Engineers must be aware of their responsibilities to society and able to consider societal factors in the decision-making process. Thus, courses in the humanities and social sciences are an integral part of their education. While many humanities/social science courses may be of interest and value, the objectives of the profession require that the student achieve some depth in one or two areas rather than take a collection of unrelated, introductory courses.
Students must earn a minimum of 15 credits in the humanities and social sciences. These courses must be selected so as to satisfy the university General Education policy on humanities and social sciences. Thus, the courses chosen must satisfy all of the following criteria (section numbers reference the General Education policy in the 2004-05 Undergraduate Announcements):
1. Humanities (Hum) - six credits of General Education courses, which must include:
a) Literature - three credits: 200-level ENGL literature or 300/400 level foreign language literature selected from General Education Section E.1*.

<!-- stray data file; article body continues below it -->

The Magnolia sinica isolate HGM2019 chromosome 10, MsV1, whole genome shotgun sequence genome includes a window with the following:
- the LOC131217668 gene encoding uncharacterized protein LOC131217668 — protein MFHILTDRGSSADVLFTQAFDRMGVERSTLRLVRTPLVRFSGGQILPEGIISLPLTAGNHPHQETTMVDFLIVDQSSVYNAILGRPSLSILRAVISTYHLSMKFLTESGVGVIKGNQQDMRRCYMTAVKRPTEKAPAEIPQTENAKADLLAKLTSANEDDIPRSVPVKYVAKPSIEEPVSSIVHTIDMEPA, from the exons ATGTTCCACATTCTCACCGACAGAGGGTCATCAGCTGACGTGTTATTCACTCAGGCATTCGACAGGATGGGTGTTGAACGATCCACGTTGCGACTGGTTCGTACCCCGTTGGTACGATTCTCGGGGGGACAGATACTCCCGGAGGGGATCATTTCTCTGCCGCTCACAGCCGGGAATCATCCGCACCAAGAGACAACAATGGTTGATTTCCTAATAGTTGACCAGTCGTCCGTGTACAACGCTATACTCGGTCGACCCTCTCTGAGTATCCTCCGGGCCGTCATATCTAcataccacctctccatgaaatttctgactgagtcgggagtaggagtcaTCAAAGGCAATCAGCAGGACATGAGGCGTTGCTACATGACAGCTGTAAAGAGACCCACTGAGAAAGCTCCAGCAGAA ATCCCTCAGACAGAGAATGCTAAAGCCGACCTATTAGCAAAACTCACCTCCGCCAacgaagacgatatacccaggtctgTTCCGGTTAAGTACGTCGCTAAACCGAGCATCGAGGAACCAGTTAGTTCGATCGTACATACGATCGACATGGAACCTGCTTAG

b) Three credits selected from General Education courses in Section E.2*.
2. Social Sciences (SS) - six credits of General Education courses selected from Section F*.
3. Three additional Hum/SS credits selected from Sections E or F*, or from the following additional choices:
REL - 302, 308,309,310
Any foreign language course (including 100-level classes) other than courses in a person’s native language.
4. To provide depth, the courses chosen must contain either
a) nine credit hours in a single subject area or
b) six credit hours in each of two different subjects.
Individual engineering curricula may have more specific requirements (e.g., an economics course or a second literature may be required), or may require more than 15 hours of humanistic/social science courses. Students should consult the Clemson University Undergraduate Announcements and their academic advisors for guidance.
* See General Education Policy in 2004-05 Clemson University Undergraduate Announcements.